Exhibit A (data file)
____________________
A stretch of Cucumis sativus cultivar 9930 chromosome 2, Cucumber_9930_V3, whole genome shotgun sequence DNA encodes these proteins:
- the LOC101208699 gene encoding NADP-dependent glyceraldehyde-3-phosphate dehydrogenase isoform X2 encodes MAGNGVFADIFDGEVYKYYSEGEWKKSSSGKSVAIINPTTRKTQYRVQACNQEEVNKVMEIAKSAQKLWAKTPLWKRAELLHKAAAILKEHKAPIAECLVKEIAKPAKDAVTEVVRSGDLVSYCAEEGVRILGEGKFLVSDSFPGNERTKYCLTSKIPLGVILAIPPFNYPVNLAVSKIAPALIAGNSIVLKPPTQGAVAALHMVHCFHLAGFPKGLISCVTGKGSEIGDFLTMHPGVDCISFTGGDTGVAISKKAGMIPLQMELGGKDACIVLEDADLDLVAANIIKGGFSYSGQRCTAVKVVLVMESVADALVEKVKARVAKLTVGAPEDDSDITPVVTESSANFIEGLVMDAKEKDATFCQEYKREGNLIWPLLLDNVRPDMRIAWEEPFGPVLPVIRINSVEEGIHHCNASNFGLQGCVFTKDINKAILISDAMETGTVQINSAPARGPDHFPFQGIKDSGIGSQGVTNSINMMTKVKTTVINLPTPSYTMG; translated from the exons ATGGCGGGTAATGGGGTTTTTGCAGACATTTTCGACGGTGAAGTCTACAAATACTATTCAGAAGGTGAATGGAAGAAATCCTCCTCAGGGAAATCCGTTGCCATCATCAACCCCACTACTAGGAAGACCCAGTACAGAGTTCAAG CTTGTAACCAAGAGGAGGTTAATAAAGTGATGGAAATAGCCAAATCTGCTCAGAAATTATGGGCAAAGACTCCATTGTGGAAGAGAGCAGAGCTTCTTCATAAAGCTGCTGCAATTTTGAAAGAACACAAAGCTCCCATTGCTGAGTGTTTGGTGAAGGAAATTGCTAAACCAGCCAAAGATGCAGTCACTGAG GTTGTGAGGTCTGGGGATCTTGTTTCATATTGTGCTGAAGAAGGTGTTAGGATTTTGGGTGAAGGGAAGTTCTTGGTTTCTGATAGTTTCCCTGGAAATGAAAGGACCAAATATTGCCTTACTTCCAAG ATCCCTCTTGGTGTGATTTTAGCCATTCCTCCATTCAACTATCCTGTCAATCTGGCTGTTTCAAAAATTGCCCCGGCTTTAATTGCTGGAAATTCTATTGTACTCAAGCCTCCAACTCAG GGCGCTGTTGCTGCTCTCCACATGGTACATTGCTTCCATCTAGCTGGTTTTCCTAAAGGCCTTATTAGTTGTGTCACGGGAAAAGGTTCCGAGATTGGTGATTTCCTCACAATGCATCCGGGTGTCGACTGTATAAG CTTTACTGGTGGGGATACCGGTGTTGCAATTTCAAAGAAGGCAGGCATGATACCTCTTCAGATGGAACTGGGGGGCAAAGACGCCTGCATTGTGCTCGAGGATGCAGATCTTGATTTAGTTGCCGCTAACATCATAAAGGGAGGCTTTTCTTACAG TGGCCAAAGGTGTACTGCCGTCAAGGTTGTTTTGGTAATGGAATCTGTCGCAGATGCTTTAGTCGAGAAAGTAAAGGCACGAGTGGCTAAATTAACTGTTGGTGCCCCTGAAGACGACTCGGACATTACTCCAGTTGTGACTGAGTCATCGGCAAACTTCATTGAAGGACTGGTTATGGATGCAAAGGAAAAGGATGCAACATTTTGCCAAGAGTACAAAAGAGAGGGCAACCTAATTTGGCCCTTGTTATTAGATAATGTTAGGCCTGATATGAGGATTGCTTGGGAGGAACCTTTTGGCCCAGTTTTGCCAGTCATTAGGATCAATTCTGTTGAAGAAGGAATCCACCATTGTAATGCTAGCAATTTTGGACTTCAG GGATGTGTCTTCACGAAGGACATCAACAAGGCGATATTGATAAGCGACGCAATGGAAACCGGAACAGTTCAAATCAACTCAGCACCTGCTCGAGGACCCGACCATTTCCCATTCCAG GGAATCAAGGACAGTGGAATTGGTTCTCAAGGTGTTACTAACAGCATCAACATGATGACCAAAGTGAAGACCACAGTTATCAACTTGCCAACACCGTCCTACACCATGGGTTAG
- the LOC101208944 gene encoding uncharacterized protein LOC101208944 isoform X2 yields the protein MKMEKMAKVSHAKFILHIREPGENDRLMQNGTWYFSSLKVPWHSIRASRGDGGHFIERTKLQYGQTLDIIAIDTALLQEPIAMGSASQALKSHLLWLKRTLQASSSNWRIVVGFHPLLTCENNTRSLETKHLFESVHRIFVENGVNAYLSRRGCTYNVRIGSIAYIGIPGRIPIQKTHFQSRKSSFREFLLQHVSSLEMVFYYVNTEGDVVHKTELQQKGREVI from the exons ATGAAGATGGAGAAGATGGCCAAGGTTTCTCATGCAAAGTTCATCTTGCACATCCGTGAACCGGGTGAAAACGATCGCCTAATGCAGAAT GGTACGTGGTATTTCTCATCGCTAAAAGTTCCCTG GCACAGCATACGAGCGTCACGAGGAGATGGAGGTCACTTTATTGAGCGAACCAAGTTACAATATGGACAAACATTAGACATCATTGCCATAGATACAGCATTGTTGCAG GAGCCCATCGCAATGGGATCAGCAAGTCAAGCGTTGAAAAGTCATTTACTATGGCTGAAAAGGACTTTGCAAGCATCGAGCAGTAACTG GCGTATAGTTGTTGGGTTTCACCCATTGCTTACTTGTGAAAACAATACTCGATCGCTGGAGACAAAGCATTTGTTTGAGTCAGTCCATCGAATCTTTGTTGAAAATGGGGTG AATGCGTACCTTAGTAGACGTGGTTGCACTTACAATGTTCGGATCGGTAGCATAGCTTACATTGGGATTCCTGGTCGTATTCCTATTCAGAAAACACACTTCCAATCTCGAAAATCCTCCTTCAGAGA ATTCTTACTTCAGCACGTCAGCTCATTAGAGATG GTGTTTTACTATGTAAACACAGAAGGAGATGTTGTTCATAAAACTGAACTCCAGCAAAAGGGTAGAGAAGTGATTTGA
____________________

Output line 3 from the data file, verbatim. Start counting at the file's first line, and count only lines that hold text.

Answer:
- the LOC101208944 gene encoding uncharacterized protein LOC101208944 isoform X2 yields the protein MKMEKMAKVSHAKFILHIREPGENDRLMQNGTWYFSSLKVPWHSIRASRGDGGHFIERTKLQYGQTLDIIAIDTALLQEPIAMGSASQALKSHLLWLKRTLQASSSNWRIVVGFHPLLTCENNTRSLETKHLFESVHRIFVENGVNAYLSRRGCTYNVRIGSIAYIGIPGRIPIQKTHFQSRKSSFREFLLQHVSSLEMVFYYVNTEGDVVHKTELQQKGREVI from the exons ATGAAGATGGAGAAGATGGCCAAGGTTTCTCATGCAAAGTTCATCTTGCACATCCGTGAACCGGGTGAAAACGATCGCCTAATGCAGAAT GGTACGTGGTATTTCTCATCGCTAAAAGTTCCCTG GCACAGCATACGAGCGTCACGAGGAGATGGAGGTCACTTTATTGAGCGAACCAAGTTACAATATGGACAAACATTAGACATCATTGCCATAGATACAGCATTGTTGCAG GAGCCCATCGCAATGGGATCAGCAAGTCAAGCGTTGAAAAGTCATTTACTATGGCTGAAAAGGACTTTGCAAGCATCGAGCAGTAACTG GCGTATAGTTGTTGGGTTTCACCCATTGCTTACTTGTGAAAACAATACTCGATCGCTGGAGACAAAGCATTTGTTTGAGTCAGTCCATCGAATCTTTGTTGAAAATGGGGTG AATGCGTACCTTAGTAGACGTGGTTGCACTTACAATGTTCGGATCGGTAGCATAGCTTACATTGGGATTCCTGGTCGTATTCCTATTCAGAAAACACACTTCCAATCTCGAAAATCCTCCTTCAGAGA ATTCTTACTTCAGCACGTCAGCTCATTAGAGATG GTGTTTTACTATGTAAACACAGAAGGAGATGTTGTTCATAAAACTGAACTCCAGCAAAAGGGTAGAGAAGTGATTTGA